A couple of years ago I participated in the Youth Strike that was held all over the world. In the Northwest of the US they were well attended, and it looked like the attendees get it. They understand that Climate Change is real. But are they changing any of their behaviors?

Taking a closer look, I see that there is still a lot of work to be done.

Walking over to the sponsors who were tabling across the street, I first saw the food wagon with letters about 3-foot-high which read, “Bacon.” On the other edge of that section was a hot dog cart. These were the only two food carts. One booth was building peanut butter sandwiches for the youth, which I guess is better than bacon wrapped whatever served on a Styrofoam box.

Did the organizers know that our consumption of meat is one of the main contributors to increased amounts of CO2 in the atmosphere? I know some of them did.

Then, I meandered a bit more around the sponsor tables, all environmental groups, to find stacks and stacks of paper, printed with colorful inks, or what I call “fire starter.” I think most of you agree that all that paper that you pick up may get read at some point, or more likely, will end up in the recycle bin. But one more sad note – no one here in this Oregon town recycles paper!

Once I got over the moment of disbelief we walked over to the other corner where the action was taking place. Students were marching in with their homemade signs of various designs. It was beautiful. Most of them were also on paper and cardboard that will end up in the landfill because there is no way that I have found to recycle them here.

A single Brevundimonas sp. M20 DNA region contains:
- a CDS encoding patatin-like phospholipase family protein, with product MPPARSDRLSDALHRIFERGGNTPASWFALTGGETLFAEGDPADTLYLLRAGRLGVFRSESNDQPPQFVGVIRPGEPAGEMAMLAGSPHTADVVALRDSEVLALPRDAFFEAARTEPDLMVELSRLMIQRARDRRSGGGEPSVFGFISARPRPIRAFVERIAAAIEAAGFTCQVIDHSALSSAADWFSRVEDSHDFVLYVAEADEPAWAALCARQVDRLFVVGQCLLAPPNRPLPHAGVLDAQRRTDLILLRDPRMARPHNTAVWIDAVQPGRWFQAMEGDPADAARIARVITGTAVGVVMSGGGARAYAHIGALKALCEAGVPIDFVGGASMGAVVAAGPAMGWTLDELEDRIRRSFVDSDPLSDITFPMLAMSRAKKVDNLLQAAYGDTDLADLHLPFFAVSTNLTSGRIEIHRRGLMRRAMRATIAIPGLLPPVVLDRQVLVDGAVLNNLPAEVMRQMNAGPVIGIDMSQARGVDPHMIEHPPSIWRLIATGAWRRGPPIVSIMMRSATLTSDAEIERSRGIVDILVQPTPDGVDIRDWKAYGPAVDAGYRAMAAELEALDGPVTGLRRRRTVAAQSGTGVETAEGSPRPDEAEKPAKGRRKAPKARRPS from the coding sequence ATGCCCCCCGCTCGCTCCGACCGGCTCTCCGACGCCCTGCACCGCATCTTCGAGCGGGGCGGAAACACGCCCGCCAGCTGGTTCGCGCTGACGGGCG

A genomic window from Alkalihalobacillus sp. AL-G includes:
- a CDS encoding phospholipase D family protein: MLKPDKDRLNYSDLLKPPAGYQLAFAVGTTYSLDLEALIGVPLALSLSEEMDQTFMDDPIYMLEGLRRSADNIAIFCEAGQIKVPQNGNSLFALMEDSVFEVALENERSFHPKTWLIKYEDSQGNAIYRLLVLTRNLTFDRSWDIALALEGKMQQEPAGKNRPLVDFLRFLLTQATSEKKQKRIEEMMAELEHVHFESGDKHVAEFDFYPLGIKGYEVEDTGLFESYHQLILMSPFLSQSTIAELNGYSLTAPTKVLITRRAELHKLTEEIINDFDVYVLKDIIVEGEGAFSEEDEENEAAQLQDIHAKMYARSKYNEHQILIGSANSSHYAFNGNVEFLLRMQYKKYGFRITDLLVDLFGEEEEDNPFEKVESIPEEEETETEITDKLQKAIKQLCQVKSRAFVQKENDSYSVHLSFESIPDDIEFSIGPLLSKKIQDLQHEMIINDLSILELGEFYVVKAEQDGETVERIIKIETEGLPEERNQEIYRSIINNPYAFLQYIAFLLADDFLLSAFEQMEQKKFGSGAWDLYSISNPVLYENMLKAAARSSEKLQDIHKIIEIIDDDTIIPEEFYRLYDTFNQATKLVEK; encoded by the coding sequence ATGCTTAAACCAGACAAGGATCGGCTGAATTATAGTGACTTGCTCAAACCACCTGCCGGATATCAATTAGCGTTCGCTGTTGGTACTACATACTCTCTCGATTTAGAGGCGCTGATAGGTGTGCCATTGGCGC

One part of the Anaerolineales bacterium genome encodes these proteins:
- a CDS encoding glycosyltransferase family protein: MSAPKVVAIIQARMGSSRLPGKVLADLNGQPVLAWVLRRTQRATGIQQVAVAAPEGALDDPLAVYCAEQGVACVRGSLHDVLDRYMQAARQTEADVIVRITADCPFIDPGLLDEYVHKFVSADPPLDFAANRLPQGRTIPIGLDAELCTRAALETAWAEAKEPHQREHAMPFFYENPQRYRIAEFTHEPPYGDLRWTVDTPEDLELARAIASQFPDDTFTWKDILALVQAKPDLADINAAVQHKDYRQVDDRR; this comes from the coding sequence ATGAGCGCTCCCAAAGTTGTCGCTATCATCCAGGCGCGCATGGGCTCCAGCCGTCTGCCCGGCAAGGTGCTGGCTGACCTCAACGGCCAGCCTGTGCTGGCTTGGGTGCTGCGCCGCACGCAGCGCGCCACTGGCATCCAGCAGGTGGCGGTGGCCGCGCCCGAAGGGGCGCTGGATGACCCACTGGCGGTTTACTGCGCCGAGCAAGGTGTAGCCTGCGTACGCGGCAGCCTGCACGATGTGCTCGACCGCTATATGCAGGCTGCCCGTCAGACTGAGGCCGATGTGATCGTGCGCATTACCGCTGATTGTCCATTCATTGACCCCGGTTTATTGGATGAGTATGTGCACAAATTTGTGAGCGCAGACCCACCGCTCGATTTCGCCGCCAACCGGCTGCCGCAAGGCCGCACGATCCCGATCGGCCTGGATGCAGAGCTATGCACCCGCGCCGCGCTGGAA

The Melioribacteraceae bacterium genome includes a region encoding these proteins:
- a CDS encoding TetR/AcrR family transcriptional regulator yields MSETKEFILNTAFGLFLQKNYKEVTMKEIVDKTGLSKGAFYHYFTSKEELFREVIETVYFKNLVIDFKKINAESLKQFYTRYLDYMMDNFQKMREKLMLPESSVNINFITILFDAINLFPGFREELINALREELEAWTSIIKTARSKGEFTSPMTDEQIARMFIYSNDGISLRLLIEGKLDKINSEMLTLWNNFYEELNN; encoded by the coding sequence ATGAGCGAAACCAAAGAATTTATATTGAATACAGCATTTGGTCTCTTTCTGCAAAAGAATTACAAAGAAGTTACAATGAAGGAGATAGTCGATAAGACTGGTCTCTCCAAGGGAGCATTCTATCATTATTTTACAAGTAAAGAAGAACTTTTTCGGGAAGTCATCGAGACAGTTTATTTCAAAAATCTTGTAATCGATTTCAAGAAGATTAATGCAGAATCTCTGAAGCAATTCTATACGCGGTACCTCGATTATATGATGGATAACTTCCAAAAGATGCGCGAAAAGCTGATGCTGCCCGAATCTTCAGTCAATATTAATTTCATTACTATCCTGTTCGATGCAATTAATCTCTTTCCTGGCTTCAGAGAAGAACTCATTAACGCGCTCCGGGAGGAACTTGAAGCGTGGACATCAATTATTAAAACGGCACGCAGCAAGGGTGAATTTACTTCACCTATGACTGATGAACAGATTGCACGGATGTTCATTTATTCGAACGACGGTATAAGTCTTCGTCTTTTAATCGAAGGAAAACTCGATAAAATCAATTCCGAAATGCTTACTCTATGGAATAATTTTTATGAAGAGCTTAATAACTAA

The more I thought about it, the more I realized a few more things. The paper signs are probably as problematic as the foam board variety. Both will end up in the landfill unless they are works of art to be used again (most were not).

Since my personal philosophy is to never complain unless I plan to do something about it, here are a few solutions that I hope organizers pay attention to.

Planning a Sustainable Event

  1. Food should always be vegetarian at the very least, organic, locally sourced and served on reusable dishes and utensils. Organizers can also ask people to bring their own mugs for provided fill stations and cloth napkins. Why not? It is time to make drastic change.
  2. Tables should have one sign with a QR code to your website and contact information. Also, collect their email and put them on your email list so you can send them the information they seek. Have a couple of images that “show” what you do and have a conversation! Old habits are hard to break, but our waters don’t need all the toxic ink residue and our landfills don’t need the paper.
  3. Create some guidelines for signage. If you have recycling, great. Reuse old cardboard and then recycle. If not, I saw some great cloth signs that were screen printed with very cool graphics and pinned on people’s backs. This is something you can reuse over and over and have a nice piece of art to hang on the wall. Nice conversation starter when people come to visit.